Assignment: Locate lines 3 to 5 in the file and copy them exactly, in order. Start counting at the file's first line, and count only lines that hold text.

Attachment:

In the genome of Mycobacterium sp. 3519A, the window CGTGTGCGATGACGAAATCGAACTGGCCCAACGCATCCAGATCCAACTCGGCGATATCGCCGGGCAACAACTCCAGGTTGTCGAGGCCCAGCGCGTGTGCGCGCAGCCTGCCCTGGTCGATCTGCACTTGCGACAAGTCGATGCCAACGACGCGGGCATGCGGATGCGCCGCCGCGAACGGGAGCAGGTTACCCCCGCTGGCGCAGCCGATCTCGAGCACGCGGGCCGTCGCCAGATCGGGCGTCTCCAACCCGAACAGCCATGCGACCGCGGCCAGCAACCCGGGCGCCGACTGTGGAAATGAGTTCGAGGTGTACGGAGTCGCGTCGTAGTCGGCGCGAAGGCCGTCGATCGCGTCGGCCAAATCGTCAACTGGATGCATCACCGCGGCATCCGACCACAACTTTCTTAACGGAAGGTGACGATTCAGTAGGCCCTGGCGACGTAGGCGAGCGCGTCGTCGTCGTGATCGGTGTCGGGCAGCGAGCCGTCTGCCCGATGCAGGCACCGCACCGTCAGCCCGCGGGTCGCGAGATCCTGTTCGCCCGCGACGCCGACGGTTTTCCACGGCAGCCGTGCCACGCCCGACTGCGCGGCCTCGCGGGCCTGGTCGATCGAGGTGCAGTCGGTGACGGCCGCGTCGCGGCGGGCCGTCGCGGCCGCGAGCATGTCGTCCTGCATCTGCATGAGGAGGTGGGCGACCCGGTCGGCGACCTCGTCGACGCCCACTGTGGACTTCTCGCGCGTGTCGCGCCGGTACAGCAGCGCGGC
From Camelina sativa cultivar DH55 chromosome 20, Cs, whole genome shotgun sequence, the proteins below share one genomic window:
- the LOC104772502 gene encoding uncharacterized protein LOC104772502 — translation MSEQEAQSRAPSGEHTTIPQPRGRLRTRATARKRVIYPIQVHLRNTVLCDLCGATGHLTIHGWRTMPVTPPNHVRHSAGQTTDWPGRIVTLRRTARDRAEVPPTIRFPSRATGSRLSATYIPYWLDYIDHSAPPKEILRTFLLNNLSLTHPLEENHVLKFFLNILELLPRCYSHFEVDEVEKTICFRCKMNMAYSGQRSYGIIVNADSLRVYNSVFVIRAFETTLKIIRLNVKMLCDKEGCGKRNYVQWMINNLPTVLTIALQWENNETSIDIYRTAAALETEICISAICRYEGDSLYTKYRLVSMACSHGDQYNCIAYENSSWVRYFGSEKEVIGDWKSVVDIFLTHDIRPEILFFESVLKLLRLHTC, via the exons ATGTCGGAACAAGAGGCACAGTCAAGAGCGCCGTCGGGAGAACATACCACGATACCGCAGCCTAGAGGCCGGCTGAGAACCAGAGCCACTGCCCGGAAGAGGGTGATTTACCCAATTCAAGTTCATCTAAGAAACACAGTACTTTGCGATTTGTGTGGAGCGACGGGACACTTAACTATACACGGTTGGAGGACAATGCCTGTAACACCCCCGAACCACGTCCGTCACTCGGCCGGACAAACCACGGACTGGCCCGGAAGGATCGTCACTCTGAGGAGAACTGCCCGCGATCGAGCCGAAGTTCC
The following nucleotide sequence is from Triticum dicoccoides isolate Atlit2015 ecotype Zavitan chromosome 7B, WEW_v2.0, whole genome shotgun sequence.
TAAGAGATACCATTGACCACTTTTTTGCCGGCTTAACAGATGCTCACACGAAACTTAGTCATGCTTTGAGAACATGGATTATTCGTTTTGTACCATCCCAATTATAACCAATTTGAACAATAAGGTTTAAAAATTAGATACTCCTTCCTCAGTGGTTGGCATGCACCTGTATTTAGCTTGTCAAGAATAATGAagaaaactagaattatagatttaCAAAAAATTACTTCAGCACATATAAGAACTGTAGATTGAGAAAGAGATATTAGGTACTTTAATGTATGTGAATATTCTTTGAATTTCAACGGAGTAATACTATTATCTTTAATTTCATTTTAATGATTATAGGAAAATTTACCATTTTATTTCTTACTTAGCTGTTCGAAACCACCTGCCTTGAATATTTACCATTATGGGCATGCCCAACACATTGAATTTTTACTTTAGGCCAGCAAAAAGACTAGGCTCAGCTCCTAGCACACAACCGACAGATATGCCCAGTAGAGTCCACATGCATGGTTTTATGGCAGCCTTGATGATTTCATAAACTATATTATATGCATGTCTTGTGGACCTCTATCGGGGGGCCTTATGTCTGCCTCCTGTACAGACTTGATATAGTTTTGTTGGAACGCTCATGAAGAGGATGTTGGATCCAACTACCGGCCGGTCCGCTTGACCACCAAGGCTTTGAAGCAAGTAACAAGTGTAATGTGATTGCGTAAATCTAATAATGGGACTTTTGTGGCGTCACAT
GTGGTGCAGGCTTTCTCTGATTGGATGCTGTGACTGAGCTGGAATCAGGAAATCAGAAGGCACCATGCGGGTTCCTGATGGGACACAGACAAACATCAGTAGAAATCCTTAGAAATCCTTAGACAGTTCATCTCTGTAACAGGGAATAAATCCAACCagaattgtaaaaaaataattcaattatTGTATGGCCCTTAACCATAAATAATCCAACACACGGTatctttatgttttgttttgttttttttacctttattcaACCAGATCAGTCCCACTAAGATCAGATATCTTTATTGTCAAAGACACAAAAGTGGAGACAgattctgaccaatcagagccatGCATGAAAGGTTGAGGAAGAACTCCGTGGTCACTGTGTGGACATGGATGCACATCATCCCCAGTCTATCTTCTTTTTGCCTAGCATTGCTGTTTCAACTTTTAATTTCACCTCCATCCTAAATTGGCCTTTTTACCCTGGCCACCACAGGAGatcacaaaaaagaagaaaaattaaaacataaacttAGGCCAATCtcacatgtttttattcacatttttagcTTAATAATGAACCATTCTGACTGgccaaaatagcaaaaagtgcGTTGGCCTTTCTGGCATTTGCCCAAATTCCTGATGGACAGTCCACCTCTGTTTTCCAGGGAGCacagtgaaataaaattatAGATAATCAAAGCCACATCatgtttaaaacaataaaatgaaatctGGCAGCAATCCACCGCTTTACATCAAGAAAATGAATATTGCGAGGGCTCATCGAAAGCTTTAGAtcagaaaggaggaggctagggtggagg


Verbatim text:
- the LOC104772502 gene encoding uncharacterized protein LOC104772502 — translation MSEQEAQSRAPSGEHTTIPQPRGRLRTRATARKRVIYPIQVHLRNTVLCDLCGATGHLTIHGWRTMPVTPPNHVRHSAGQTTDWPGRIVTLRRTARDRAEVPPTIRFPSRATGSRLSATYIPYWLDYIDHSAPPKEILRTFLLNNLSLTHPLEENHVLKFFLNILELLPRCYSHFEVDEVEKTICFRCKMNMAYSGQRSYGIIVNADSLRVYNSVFVIRAFETTLKIIRLNVKMLCDKEGCGKRNYVQWMINNLPTVLTIALQWENNETSIDIYRTAAALETEICISAICRYEGDSLYTKYRLVSMACSHGDQYNCIAYENSSWVRYFGSEKEVIGDWKSVVDIFLTHDIRPEILFFESVLKLLRLHTC, via the exons ATGTCGGAACAAGAGGCACAGTCAAGAGCGCCGTCGGGAGAACATACCACGATACCGCAGCCTAGAGGCCGGCTGAGAACCAGAGCCACTGCCCGGAAGAGGGTGATTTACCCAATTCAAGTTCATCTAAGAAACACAGTACTTTGCGATTTGTGTGGAGCGACGGGACACTTAACTATACACGGTTGGAGGACAATGCCTGTAACACCCCCGAACCACGTCCGTCACTCGGCCGGACAAACCACGGACTGGCCCGGAAGGATCGTCACTCTGAGGAGAACTGCCCGCGATCGAGCCGAAGTTCC
The following nucleotide sequence is from Triticum dicoccoides isolate Atlit2015 ecotype Zavitan chromosome 7B, WEW_v2.0, whole genome shotgun sequence.
TAAGAGATACCATTGACCACTTTTTTGCCGGCTTAACAGATGCTCACACGAAACTTAGTCATGCTTTGAGAACATGGATTATTCGTTTTGTACCATCCCAATTATAACCAATTTGAACAATAAGGTTTAAAAATTAGATACTCCTTCCTCAGTGGTTGGCATGCACCTGTATTTAGCTTGTCAAGAATAATGAagaaaactagaattatagatttaCAAAAAATTACTTCAGCACATATAAGAACTGTAGATTGAGAAAGAGATATTAGGTACTTTAATGTATGTGAATATTCTTTGAATTTCAACGGAGTAATACTATTATCTTTAATTTCATTTTAATGATTATAGGAAAATTTACCATTTTATTTCTTACTTAGCTGTTCGAAACCACCTGCCTTGAATATTTACCATTATGGGCATGCCCAACACATTGAATTTTTACTTTAGGCCAGCAAAAAGACTAGGCTCAGCTCCTAGCACACAACCGACAGATATGCCCAGTAGAGTCCACATGCATGGTTTTATGGCAGCCTTGATGATTTCATAAACTATATTATATGCATGTCTTGTGGACCTCTATCGGGGGGCCTTATGTCTGCCTCCTGTACAGACTTGATATAGTTTTGTTGGAACGCTCATGAAGAGGATGTTGGATCCAACTACCGGCCGGTCCGCTTGACCACCAAGGCTTTGAAGCAAGTAACAAGTGTAATGTGATTGCGTAAATCTAATAATGGGACTTTTGTGGCGTCACAT